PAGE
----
Hospitality chain OYO was founded in India in 2013 by 25-year-old entrepreneur, Ritesh Agarwal. The company has since grown a network of over 18,000 franchised and leased hotels across 500 cities and 10 countries including India and China.
When OYO launched in the UK late last year, it did so with the ambition to launch 50 UK hotels by the end of April. It also announced plans to invest £40m in the UK in 2019.
BLM spoke to Jeremy Sanders, Head of OYO UK, about his background, his time so far with OYO, and the company’s future plans.
What was your background before coming to OYO?
I started off life as a management consultant with Bain & Company, the US consulting firm. I did that straight out of university – it was a great place to begin a career because you get a very broad experience of a range of sectors and geographies. I worked largely in the UK and South Africa on retail, leisure, and private equity.
I then did an MBA in France, at INSEAD, before getting the itch to start my own company. Having done a lot of work in the leisure and hospitality space at Bain, I wanted to go into restaurants. This was in 2010, 2011, which was a tricky time for the economy for a good time for quick-service restaurants in the UK. I started an Italian quick-service restaurant, Coco di Mama, in London, and I rolled that out over 6 years until 2017.
I sold that to a private equity business and then, via a couple of other projects, came to OYO.
How is your experience with OYO different from your time with Coco di Mama? Are there any similarities?
The one big similarity is that in Coco di Mama, it was all about starting an independent, small restaurant, and taking on the big boys on the high street. On one side of us there’d be Pret a Manger; on the other side, Starbucks; across the road, McDonald’s. So, we were a challenger on a very local level, and we instilled that mentality into ourselves and our team. We’re challenging: we need to do things better, faster, differently, because we don’t have the experience or background that these larger chains have.
I feel that it’s quite similar at OYO. We partner with independent hotels, so these are typically sitting on the same street as a Premier Inn or a Travelodge. Every day, they are fighting for business and attention from the public against these very large and sophisticated chains. So there’s a challenger mentality in OYO, too.
In terms of differences, it’s mostly size and speed. With Coco di Mama, we opened 20 restaurants over 5 or 6 years. With OYO, after just 6 months, we are live in over 50 hotels across the UK.
OYO has expanded to the UK from India, China, Malaysia and Nepal. Did the business model need to adapt at all? How do OYO’s operations differ between countries?
Absolutely. The business is very well established in Asia, but the market is different between India and the UK and China and Nepal. We need to take the things that are valuable and that we can learn from in the Asian business and build on that in the UK. For example, the standards across the hotels in the UK are higher and more consistent than you might find in the Asian countries. So we need to find ways of adding value there.
We invest in the hotels and we do transformation work, but the work we do in India might be different from the work we do in the UK. In the UK, it’s more around the signage and branding of the hotels rather than deep, structural work.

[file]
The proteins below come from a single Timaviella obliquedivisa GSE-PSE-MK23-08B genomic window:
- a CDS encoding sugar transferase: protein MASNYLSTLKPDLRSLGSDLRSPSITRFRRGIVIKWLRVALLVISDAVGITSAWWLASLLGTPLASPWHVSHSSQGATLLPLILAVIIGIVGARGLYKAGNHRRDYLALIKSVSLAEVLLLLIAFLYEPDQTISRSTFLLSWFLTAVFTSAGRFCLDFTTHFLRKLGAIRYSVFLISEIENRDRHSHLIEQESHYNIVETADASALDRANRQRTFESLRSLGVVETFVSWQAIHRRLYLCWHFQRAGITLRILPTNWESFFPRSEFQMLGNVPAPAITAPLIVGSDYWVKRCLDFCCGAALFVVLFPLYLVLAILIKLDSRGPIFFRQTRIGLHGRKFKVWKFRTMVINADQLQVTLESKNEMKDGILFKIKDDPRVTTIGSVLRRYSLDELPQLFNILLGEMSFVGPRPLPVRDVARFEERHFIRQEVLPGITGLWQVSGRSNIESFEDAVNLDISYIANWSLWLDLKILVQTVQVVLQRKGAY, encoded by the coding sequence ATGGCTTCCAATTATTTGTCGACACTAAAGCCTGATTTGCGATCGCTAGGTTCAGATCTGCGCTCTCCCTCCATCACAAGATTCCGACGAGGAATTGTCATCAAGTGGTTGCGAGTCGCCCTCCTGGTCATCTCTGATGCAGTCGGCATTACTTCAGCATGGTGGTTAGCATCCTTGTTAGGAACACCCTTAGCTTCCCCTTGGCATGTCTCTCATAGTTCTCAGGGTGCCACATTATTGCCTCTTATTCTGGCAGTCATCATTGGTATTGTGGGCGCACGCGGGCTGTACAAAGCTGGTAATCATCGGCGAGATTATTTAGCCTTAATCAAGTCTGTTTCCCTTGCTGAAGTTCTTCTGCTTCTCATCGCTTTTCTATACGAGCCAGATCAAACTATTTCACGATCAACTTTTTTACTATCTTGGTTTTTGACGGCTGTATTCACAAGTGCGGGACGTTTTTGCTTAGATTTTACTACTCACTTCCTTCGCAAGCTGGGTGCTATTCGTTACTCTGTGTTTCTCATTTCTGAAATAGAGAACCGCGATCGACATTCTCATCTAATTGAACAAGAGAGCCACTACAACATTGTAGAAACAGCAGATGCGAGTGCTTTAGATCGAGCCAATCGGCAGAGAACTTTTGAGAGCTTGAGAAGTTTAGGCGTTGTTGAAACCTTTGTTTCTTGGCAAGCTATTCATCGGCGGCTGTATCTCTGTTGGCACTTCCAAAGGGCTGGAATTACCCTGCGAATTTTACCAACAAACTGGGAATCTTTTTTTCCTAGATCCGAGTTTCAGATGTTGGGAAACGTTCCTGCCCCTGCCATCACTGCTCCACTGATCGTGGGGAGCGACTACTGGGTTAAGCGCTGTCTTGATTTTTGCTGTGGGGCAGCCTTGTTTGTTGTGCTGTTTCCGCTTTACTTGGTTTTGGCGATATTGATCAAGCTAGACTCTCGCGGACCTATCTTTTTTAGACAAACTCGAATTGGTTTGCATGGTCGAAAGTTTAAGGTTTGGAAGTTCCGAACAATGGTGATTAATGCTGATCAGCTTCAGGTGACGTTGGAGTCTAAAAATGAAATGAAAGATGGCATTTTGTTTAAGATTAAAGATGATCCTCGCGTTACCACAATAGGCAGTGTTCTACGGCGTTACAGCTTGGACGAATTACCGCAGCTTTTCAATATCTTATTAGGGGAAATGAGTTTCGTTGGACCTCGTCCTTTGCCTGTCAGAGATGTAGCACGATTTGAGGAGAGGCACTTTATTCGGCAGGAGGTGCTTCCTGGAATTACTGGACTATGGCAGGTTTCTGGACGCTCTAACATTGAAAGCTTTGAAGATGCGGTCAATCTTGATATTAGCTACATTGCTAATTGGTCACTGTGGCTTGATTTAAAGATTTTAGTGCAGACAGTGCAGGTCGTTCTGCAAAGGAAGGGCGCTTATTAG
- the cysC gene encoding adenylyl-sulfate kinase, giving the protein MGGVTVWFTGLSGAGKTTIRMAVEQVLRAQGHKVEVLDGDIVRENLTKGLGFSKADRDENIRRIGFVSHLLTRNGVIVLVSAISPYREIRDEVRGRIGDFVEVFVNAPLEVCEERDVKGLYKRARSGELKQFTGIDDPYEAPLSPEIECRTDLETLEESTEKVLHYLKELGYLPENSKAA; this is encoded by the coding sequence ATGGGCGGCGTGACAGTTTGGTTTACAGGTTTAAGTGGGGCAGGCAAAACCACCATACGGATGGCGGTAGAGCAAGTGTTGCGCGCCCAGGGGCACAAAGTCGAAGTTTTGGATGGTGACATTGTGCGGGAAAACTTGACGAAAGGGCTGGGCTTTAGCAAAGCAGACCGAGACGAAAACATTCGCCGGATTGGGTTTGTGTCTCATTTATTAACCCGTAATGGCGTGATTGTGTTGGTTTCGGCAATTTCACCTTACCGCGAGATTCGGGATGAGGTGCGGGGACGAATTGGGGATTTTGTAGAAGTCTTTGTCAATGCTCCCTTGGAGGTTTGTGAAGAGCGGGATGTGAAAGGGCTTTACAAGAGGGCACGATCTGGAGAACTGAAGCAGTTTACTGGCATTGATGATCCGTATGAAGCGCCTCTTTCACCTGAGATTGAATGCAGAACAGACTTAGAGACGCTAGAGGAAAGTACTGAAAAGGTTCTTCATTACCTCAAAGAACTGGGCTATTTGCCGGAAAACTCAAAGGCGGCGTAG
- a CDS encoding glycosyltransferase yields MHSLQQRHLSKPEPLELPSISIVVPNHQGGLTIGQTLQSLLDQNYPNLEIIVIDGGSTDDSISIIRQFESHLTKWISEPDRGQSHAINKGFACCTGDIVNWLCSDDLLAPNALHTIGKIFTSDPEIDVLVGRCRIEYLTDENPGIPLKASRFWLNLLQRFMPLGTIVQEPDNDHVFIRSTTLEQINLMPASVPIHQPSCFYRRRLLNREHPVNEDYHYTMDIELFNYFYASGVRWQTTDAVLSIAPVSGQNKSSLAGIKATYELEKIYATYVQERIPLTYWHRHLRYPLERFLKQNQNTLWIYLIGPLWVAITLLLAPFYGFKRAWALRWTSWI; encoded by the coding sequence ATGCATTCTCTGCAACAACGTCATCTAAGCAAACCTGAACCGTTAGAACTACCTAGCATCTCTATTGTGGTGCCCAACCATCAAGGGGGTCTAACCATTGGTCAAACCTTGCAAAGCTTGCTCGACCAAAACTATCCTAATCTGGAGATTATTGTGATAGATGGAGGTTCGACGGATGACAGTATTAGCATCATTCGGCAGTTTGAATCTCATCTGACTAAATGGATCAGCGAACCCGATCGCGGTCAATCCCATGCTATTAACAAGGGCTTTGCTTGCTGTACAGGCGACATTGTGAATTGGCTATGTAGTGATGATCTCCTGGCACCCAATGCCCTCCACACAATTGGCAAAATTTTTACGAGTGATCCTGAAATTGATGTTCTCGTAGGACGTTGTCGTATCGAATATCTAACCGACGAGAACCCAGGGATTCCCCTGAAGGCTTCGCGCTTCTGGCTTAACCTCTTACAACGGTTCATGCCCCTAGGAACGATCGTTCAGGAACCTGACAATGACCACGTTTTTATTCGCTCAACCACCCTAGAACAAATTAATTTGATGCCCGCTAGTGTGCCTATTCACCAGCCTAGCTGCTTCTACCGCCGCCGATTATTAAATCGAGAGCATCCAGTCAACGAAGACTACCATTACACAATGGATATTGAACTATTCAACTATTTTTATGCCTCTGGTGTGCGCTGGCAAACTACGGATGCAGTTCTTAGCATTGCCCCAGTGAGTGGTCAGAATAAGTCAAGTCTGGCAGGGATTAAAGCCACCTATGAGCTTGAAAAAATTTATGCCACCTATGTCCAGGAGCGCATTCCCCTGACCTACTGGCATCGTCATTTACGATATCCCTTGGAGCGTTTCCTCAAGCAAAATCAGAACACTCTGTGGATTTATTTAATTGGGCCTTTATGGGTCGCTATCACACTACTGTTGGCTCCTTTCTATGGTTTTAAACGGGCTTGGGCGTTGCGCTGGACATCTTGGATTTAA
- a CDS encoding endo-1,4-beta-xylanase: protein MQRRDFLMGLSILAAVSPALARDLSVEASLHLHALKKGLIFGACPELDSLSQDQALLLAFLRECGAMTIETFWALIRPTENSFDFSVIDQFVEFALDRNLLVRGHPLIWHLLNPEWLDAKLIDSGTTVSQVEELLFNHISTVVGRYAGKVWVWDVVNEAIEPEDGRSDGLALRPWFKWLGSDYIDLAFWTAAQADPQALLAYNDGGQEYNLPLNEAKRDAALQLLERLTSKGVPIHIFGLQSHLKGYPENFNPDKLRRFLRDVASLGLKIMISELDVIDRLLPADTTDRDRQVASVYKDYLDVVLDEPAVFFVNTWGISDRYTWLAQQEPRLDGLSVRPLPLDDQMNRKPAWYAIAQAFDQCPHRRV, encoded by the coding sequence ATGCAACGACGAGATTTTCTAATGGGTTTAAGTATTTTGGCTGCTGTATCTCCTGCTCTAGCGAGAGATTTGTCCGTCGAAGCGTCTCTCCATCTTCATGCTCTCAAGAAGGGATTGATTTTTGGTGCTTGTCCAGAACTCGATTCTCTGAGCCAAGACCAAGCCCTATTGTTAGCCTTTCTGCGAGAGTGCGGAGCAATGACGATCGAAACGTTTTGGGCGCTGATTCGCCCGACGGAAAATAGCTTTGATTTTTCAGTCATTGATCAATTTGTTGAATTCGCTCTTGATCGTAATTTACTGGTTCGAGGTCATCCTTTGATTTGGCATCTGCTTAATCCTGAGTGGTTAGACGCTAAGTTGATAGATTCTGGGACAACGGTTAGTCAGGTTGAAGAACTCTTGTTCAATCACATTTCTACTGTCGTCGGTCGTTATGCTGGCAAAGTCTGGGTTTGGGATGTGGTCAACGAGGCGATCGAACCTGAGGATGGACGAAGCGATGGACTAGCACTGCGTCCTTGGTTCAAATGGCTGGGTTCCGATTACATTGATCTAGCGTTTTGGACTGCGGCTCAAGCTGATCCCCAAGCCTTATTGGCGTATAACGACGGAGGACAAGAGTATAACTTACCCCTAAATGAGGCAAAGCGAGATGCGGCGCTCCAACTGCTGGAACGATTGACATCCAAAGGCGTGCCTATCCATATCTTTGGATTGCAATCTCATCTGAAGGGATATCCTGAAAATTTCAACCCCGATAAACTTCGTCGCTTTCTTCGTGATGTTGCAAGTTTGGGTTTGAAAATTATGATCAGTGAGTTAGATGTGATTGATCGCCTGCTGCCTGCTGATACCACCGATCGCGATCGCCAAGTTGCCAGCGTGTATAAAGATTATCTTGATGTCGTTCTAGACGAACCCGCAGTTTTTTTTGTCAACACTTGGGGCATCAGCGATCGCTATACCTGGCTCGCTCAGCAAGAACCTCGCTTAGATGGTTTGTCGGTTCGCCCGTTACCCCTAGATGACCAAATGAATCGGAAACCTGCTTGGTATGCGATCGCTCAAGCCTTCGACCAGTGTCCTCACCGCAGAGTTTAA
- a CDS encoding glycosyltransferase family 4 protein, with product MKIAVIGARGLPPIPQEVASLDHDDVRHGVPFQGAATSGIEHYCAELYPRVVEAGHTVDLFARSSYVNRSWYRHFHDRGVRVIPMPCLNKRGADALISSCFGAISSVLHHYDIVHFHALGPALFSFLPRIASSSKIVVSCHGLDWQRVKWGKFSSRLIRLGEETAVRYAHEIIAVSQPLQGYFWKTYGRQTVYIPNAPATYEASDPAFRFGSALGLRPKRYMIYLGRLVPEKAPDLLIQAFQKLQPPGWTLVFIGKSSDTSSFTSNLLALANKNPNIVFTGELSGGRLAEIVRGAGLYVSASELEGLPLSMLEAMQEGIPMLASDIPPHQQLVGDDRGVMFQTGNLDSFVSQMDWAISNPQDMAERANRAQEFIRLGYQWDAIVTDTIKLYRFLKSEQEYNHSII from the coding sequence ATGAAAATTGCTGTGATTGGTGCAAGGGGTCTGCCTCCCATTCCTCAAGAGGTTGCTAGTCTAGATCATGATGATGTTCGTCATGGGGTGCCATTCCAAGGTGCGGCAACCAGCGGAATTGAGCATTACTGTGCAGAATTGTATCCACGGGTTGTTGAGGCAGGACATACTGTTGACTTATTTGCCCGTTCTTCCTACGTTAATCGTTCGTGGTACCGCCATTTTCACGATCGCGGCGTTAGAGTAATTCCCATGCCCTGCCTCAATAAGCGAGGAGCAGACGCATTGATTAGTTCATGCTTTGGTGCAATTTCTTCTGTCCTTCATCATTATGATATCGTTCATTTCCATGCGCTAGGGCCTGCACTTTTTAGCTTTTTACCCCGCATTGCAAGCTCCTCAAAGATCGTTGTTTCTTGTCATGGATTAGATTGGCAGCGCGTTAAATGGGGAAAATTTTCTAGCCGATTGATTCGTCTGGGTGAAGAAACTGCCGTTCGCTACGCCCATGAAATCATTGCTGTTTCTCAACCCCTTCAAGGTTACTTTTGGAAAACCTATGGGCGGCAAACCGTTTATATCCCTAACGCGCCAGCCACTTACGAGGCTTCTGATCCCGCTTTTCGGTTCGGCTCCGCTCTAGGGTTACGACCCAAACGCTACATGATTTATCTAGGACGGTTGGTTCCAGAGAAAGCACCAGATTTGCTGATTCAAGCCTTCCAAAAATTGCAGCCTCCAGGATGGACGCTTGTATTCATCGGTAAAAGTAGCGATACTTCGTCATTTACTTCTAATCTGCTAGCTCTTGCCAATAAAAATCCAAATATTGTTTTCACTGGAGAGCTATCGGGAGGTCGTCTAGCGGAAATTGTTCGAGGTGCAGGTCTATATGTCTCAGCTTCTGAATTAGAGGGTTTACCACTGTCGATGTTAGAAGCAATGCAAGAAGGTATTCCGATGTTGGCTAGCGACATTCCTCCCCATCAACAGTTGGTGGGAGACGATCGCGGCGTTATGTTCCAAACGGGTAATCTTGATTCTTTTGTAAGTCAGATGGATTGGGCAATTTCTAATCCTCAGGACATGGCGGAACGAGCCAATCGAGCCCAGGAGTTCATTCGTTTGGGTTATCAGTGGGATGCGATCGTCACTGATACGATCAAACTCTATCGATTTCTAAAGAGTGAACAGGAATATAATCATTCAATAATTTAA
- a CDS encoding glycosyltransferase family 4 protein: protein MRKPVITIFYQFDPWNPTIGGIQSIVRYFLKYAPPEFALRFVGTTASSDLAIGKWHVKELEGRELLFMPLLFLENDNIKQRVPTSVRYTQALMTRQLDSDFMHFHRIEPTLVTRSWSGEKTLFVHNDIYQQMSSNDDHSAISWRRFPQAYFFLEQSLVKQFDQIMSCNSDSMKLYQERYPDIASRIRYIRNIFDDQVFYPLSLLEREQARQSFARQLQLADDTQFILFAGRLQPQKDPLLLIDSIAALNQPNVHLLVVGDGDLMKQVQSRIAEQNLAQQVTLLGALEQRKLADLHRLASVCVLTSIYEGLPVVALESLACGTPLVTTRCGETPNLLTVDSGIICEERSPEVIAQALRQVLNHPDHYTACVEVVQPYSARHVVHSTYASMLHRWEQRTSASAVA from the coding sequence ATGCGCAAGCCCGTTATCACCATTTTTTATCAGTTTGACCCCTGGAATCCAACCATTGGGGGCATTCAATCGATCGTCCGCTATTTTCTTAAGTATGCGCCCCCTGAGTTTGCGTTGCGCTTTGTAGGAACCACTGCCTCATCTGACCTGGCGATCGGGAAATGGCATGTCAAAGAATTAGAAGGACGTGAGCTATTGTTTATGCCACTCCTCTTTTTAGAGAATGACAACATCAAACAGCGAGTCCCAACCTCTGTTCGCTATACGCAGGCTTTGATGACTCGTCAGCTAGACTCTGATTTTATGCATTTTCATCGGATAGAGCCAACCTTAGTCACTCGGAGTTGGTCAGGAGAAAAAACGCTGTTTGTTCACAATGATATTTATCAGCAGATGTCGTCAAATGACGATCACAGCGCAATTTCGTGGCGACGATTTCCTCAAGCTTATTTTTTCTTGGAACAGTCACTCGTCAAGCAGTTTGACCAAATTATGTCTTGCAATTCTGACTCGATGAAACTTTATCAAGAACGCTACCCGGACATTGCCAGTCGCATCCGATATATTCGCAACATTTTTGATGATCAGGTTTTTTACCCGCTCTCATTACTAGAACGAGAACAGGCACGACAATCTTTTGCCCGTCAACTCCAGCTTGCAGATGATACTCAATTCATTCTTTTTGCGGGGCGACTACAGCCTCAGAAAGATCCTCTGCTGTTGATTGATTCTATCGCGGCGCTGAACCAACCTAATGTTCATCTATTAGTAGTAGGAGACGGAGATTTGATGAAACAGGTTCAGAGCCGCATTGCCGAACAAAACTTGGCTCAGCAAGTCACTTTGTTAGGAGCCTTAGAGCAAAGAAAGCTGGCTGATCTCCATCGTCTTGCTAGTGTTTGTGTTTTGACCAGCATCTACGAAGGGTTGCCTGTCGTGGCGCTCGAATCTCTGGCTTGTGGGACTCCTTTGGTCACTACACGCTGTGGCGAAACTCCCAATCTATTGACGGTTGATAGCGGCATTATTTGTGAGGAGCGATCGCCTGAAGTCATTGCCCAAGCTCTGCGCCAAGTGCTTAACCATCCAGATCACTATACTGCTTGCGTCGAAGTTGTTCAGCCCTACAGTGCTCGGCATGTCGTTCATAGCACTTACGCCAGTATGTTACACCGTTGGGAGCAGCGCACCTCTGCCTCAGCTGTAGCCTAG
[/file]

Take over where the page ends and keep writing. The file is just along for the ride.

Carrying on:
In the UK, it’s also a smaller geography. We can work more intensively with our partners on a day-to-day basis because we’re covering less ground.
But there are also deep similarities. Why are we doing what we’re doing? The reason is the same: to improve customer experience. That doesn’t alter with geography.
Why was the UK next on the list for expansion? What are your plans for OYO in the UK?
The UK is the most sophisticated and exciting hospitality market in the world. So when OYO, which has had such success in Asia, looks West – this is where we want to be. We want to challenge ourselves in this market, to run at the pace of this market, to innovate within this market. Because if we’re successful here – which we are proving to be – then we know we can apply that anywhere.
In the UK, we’re partnering with hotels where we can add value, anywhere from Inverness to Brighton. But we’re going step by step. We want to be a significant player here in the UK and we want to compete with the big boys.
You became Head of OYO UK in October 2018. How have the first few months gone for you? What have been the highs and lows?
The first few months have been scintillating. It’s extremely exciting to be involved in a business that has a clear mission and that can add value and solve problems on a daily basis. And OYO is hungry. It’s innovative. It’s forward-thinking. It’s always looking to take the next step.
It’s challenging, no doubt, because you have to keep up the pace and momentum and keep everyone on board. But it’s worth it.
What is your leadership style? What are your priorities as a business leader?
I’m high on transparency. I try to keep things as clear and open as possible because I think people respond to that.
I also try to lead by doing. I hope to set an example in the way I work, what I produce, how I communicate… I want the team to feel like I wouldn’t ask them to do anything that I myself wouldn’t do.
I think conviction is important, too. I want to believe in what I’m doing, every single day, and I want everyone in the team to share in that conviction.